There is a lot of economic jargon out there as we lead up to the election. To keep you informed and ready to debate your co-workers or golf buddies, here is a quick primer on what it all means:
GDP: Gross Domestic Product, is the total market value of goods and services we produce in this country. (reported on a quarterly basis) This is a number that everyone looks at as the overall health of the economy. Unfortunately it is a lagging indicator as we don't find out we are in or out of a recession until several quarters later. (technically 2 consecutive quarters of declining GDP is a recession). GDP = Consumption + Investment + Gov Purchases + (exports - imports).
CPI: Consumer Price Index, which is the measure of average prices paid for a fixed basket of goods and services. (since you asked here is the "basket": housing, transportation, food, medical, recreation, education, apparel and other)
The change in the CPI is how the inflation rate is calculated. The inflation rate is then used to determine cost of living increases in social security benefits and some pension plans.
Monetary Tools: The Federal Reserve has several monetary tools at their disposal to smooth out economic ups and downs. Their official mandate is to promote price stability (low inflation) and full employment.
Fed Monetary Tools:
- Discount Rate, also known as the Fed Funds Rate. They can raise or lower this to try and slow down or accelerate the economy.
- Reserve Requirement: this is the % of deposits that the Fed makes banks keep in reserve. In a fractional banking system banks are only required to hold a small percentage of assets and can loan out the rest.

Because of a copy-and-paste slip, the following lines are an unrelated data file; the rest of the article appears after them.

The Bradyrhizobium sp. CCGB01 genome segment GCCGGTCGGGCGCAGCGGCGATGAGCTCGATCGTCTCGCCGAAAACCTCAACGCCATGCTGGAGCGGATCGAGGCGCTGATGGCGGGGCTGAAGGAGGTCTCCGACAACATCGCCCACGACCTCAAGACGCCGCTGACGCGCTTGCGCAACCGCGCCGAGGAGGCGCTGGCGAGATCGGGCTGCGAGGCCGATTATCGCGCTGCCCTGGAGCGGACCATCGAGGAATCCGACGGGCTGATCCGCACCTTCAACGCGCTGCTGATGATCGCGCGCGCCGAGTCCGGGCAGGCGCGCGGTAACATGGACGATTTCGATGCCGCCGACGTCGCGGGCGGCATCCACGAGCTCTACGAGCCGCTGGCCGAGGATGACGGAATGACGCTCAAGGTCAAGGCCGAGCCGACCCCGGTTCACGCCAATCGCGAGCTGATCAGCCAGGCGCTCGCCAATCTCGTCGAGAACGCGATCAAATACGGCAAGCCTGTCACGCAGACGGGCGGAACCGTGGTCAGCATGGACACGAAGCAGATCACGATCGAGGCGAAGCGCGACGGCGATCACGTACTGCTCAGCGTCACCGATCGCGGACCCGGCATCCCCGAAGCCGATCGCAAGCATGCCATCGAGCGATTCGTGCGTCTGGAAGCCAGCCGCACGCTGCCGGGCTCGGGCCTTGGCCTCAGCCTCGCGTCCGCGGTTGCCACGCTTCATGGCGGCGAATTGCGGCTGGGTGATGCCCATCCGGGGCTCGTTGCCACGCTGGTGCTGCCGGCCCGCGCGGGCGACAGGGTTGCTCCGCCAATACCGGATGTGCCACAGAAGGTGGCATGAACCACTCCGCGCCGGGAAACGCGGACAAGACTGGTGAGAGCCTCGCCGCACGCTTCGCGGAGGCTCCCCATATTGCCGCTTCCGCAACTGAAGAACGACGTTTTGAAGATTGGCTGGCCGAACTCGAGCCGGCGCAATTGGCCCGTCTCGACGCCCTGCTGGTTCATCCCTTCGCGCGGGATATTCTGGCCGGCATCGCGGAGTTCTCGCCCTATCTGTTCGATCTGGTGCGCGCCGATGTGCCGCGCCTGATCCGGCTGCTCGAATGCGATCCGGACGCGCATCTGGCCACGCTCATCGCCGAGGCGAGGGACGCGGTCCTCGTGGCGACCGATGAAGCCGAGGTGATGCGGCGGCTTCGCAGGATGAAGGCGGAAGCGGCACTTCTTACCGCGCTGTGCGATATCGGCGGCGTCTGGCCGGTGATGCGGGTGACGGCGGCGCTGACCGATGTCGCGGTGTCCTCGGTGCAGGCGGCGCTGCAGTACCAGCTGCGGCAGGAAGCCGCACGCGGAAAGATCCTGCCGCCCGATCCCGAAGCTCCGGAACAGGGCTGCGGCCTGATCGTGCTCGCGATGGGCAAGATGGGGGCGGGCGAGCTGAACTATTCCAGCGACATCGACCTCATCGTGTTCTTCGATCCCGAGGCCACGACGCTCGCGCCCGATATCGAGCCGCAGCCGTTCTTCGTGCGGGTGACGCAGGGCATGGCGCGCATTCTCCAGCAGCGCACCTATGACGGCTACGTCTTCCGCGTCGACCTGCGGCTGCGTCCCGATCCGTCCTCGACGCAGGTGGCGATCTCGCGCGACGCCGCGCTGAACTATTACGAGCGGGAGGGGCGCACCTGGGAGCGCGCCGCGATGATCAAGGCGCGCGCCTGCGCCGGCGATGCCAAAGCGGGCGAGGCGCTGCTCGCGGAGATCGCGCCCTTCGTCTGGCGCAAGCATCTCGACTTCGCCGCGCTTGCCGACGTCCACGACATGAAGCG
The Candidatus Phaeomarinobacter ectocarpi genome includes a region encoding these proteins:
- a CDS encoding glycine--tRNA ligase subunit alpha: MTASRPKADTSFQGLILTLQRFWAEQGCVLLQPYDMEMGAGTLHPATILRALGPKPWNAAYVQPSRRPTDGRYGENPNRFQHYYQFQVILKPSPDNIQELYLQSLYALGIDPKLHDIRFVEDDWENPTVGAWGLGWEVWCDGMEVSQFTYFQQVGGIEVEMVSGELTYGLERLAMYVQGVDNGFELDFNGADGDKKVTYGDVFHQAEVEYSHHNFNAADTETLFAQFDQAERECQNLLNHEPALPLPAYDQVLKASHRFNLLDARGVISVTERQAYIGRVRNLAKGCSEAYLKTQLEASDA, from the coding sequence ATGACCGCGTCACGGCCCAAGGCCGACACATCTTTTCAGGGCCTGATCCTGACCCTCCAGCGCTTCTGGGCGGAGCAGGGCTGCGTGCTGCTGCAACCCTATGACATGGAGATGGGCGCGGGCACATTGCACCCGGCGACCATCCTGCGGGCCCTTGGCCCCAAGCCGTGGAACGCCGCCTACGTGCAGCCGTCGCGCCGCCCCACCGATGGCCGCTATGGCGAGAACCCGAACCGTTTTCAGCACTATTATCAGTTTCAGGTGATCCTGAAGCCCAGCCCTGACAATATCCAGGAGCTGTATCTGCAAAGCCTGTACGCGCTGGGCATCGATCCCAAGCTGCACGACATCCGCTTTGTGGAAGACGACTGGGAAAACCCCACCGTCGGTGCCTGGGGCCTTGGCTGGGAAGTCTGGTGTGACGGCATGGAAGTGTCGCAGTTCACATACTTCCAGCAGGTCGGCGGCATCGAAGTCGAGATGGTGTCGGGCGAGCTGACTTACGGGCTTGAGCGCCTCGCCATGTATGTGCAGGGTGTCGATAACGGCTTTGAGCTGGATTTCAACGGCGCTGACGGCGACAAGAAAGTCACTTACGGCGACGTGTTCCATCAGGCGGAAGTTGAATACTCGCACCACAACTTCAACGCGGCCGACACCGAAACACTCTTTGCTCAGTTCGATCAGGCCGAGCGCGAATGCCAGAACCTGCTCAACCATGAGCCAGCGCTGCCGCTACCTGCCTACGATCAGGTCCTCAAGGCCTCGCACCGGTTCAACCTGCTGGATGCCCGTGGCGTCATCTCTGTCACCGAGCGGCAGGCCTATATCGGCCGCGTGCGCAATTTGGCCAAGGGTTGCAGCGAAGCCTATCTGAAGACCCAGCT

- Open Market Operations: The Fed buying and selling securities (treasuries) with banks.
Fiscal Policy: this is the governments role in the economy. They do this with spending and revenue legislation. A quick summary of Fiscal Policy goals:
- influence level of economic activity and Aggregate demand
- redistribution of wealth and income (not a political statement, simply part of the definition)
- allocating resources among sectors in economy
The government does this through payments such as SS and Unemployement and also through Government purchases of goods and services. On the revenue side fiscal policy is directed toward direct taxes (income, cap gain, estate) and indirect taxes (sales, excise, etc).
And lastly Employment. Full employment does not mean "0" unemployment. The Fed looks at 3 types of unemployment: Frictional, Structural and Cyclical. There will always be frictional and structural unemployment. These involve normal people entering and leaving the workforce and long run changes in economy due to technology advancements or international trade. It is the cyclical unemployment that the Fed and Politicians worry about.